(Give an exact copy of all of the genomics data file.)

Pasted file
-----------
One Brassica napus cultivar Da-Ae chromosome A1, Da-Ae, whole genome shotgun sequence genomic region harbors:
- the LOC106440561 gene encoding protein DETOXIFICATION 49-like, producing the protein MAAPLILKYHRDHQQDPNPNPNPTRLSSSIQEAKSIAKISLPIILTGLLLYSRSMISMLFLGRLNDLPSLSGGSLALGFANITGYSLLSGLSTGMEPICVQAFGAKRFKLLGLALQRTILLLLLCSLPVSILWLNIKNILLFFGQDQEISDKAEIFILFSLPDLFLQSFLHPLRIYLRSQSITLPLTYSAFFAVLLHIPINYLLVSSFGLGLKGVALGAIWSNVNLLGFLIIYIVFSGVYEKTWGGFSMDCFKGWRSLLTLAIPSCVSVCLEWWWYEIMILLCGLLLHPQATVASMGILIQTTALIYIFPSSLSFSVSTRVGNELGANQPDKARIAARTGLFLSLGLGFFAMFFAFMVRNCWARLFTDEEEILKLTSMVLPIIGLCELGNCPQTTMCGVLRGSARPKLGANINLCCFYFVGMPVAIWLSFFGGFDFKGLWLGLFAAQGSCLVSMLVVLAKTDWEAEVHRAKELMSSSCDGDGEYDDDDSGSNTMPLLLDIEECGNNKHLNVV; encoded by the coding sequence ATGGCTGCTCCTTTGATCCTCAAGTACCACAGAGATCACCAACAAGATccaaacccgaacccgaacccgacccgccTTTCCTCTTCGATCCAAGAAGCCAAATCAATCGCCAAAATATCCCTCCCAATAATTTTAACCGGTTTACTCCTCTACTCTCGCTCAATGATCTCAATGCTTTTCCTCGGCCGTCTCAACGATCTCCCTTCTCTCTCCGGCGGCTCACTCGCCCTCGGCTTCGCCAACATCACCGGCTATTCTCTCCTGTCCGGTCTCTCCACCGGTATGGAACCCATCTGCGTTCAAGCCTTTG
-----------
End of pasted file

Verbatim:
One Brassica napus cultivar Da-Ae chromosome A1, Da-Ae, whole genome shotgun sequence genomic region harbors:
- the LOC106440561 gene encoding protein DETOXIFICATION 49-like, producing the protein MAAPLILKYHRDHQQDPNPNPNPTRLSSSIQEAKSIAKISLPIILTGLLLYSRSMISMLFLGRLNDLPSLSGGSLALGFANITGYSLLSGLSTGMEPICVQAFGAKRFKLLGLALQRTILLLLLCSLPVSILWLNIKNILLFFGQDQEISDKAEIFILFSLPDLFLQSFLHPLRIYLRSQSITLPLTYSAFFAVLLHIPINYLLVSSFGLGLKGVALGAIWSNVNLLGFLIIYIVFSGVYEKTWGGFSMDCFKGWRSLLTLAIPSCVSVCLEWWWYEIMILLCGLLLHPQATVASMGILIQTTALIYIFPSSLSFSVSTRVGNELGANQPDKARIAARTGLFLSLGLGFFAMFFAFMVRNCWARLFTDEEEILKLTSMVLPIIGLCELGNCPQTTMCGVLRGSARPKLGANINLCCFYFVGMPVAIWLSFFGGFDFKGLWLGLFAAQGSCLVSMLVVLAKTDWEAEVHRAKELMSSSCDGDGEYDDDDSGSNTMPLLLDIEECGNNKHLNVV; encoded by the coding sequence ATGGCTGCTCCTTTGATCCTCAAGTACCACAGAGATCACCAACAAGATccaaacccgaacccgaacccgacccgccTTTCCTCTTCGATCCAAGAAGCCAAATCAATCGCCAAAATATCCCTCCCAATAATTTTAACCGGTTTACTCCTCTACTCTCGCTCAATGATCTCAATGCTTTTCCTCGGCCGTCTCAACGATCTCCCTTCTCTCTCCGGCGGCTCACTCGCCCTCGGCTTCGCCAACATCACCGGCTATTCTCTCCTGTCCGGTCTCTCCACCGGTATGGAACCCATCTGCGTTCAAGCCTTTG